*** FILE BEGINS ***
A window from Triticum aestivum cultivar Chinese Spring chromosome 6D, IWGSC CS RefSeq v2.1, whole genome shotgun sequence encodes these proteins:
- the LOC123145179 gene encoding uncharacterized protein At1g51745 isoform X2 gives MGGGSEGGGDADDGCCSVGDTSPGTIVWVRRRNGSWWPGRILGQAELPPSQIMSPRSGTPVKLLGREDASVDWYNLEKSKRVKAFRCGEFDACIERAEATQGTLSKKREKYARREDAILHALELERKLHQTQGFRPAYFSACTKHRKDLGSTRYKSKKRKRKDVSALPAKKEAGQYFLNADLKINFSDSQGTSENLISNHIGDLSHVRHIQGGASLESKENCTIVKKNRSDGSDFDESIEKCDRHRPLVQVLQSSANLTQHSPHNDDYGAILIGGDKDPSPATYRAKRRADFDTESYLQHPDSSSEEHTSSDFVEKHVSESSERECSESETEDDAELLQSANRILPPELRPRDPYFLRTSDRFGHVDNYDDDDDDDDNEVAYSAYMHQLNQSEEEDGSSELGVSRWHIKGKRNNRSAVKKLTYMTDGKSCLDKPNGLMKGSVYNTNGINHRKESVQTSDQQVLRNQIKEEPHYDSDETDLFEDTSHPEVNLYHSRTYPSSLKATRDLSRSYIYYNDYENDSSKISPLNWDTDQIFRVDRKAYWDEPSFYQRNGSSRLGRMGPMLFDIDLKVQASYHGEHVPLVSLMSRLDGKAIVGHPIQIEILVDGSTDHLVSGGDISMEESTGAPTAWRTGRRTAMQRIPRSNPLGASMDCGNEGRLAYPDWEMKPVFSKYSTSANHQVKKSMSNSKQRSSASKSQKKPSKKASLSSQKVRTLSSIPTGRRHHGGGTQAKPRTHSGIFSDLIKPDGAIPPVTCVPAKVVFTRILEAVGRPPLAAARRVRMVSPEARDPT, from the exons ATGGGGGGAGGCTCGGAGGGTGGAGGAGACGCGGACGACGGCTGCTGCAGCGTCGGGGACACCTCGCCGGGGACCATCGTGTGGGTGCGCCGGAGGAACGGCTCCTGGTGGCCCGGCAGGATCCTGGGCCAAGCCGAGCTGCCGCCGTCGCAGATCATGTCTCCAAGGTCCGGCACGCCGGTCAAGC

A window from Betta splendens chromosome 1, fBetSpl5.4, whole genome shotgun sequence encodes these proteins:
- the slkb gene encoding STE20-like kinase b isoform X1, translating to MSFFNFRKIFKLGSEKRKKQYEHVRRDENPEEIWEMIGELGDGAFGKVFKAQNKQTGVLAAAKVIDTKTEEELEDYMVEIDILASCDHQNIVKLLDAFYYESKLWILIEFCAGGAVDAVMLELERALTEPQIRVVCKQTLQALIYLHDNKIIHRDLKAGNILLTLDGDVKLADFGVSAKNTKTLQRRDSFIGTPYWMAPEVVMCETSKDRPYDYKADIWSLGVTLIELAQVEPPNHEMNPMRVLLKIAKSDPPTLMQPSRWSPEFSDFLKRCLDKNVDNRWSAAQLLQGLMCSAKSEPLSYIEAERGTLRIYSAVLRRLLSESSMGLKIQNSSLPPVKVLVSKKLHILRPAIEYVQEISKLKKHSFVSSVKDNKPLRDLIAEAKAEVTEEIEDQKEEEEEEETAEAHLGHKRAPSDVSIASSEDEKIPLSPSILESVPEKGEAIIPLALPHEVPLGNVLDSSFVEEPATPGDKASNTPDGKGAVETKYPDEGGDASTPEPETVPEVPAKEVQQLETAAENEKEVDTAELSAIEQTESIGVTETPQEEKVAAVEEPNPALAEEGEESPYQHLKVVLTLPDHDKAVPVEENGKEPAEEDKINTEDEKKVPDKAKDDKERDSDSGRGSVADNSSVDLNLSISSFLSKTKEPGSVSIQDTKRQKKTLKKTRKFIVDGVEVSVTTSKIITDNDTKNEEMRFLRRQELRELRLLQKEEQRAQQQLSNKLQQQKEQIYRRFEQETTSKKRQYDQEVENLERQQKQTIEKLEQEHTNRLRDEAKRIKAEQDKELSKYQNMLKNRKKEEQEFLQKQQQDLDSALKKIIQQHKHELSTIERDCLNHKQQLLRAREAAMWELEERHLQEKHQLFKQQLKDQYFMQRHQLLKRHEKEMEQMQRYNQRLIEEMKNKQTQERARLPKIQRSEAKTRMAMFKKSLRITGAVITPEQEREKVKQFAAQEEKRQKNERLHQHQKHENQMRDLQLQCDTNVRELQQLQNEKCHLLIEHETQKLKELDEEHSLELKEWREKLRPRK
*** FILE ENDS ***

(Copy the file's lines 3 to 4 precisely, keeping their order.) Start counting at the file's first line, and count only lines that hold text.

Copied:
A window from Betta splendens chromosome 1, fBetSpl5.4, whole genome shotgun sequence encodes these proteins:
- the slkb gene encoding STE20-like kinase b isoform X1, translating to MSFFNFRKIFKLGSEKRKKQYEHVRRDENPEEIWEMIGELGDGAFGKVFKAQNKQTGVLAAAKVIDTKTEEELEDYMVEIDILASCDHQNIVKLLDAFYYESKLWILIEFCAGGAVDAVMLELERALTEPQIRVVCKQTLQALIYLHDNKIIHRDLKAGNILLTLDGDVKLADFGVSAKNTKTLQRRDSFIGTPYWMAPEVVMCETSKDRPYDYKADIWSLGVTLIELAQVEPPNHEMNPMRVLLKIAKSDPPTLMQPSRWSPEFSDFLKRCLDKNVDNRWSAAQLLQGLMCSAKSEPLSYIEAERGTLRIYSAVLRRLLSESSMGLKIQNSSLPPVKVLVSKKLHILRPAIEYVQEISKLKKHSFVSSVKDNKPLRDLIAEAKAEVTEEIEDQKEEEEEEETAEAHLGHKRAPSDVSIASSEDEKIPLSPSILESVPEKGEAIIPLALPHEVPLGNVLDSSFVEEPATPGDKASNTPDGKGAVETKYPDEGGDASTPEPETVPEVPAKEVQQLETAAENEKEVDTAELSAIEQTESIGVTETPQEEKVAAVEEPNPALAEEGEESPYQHLKVVLTLPDHDKAVPVEENGKEPAEEDKINTEDEKKVPDKAKDDKERDSDSGRGSVADNSSVDLNLSISSFLSKTKEPGSVSIQDTKRQKKTLKKTRKFIVDGVEVSVTTSKIITDNDTKNEEMRFLRRQELRELRLLQKEEQRAQQQLSNKLQQQKEQIYRRFEQETTSKKRQYDQEVENLERQQKQTIEKLEQEHTNRLRDEAKRIKAEQDKELSKYQNMLKNRKKEEQEFLQKQQQDLDSALKKIIQQHKHELSTIERDCLNHKQQLLRAREAAMWELEERHLQEKHQLFKQQLKDQYFMQRHQLLKRHEKEMEQMQRYNQRLIEEMKNKQTQERARLPKIQRSEAKTRMAMFKKSLRITGAVITPEQEREKVKQFAAQEEKRQKNERLHQHQKHENQMRDLQLQCDTNVRELQQLQNEKCHLLIEHETQKLKELDEEHSLELKEWREKLRPRK